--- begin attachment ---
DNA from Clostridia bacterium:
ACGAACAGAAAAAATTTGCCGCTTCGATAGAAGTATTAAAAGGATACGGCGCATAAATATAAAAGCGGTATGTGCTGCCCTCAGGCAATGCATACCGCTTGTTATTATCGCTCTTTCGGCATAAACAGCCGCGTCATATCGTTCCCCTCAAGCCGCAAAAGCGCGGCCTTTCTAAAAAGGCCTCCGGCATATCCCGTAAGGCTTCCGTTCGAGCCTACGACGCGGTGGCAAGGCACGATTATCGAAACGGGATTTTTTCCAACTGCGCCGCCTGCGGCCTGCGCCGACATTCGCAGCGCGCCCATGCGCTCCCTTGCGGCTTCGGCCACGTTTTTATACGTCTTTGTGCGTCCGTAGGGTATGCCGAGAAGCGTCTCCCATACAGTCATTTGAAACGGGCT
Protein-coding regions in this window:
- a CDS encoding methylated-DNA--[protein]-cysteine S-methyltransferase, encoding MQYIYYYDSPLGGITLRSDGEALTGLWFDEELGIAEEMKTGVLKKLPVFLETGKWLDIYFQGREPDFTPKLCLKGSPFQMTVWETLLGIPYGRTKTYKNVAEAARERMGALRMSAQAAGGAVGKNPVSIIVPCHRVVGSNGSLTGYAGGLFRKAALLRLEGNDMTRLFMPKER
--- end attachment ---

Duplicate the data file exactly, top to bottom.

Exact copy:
DNA from Clostridia bacterium:
ACGAACAGAAAAAATTTGCCGCTTCGATAGAAGTATTAAAAGGATACGGCGCATAAATATAAAAGCGGTATGTGCTGCCCTCAGGCAATGCATACCGCTTGTTATTATCGCTCTTTCGGCATAAACAGCCGCGTCATATCGTTCCCCTCAAGCCGCAAAAGCGCGGCCTTTCTAAAAAGGCCTCCGGCATATCCCGTAAGGCTTCCGTTCGAGCCTACGACGCGGTGGCAAGGCACGATTATCGAAACGGGATTTTTTCCAACTGCGCCGCCTGCGGCCTGCGCCGACATTCGCAGCGCGCCCATGCGCTCCCTTGCGGCTTCGGCCACGTTTTTATACGTCTTTGTGCGTCCGTAGGGTATGCCGAGAAGCGTCTCCCATACAGTCATTTGAAACGGGCT
Protein-coding regions in this window:
- a CDS encoding methylated-DNA--[protein]-cysteine S-methyltransferase, encoding MQYIYYYDSPLGGITLRSDGEALTGLWFDEELGIAEEMKTGVLKKLPVFLETGKWLDIYFQGREPDFTPKLCLKGSPFQMTVWETLLGIPYGRTKTYKNVAEAARERMGALRMSAQAAGGAVGKNPVSIIVPCHRVVGSNGSLTGYAGGLFRKAALLRLEGNDMTRLFMPKER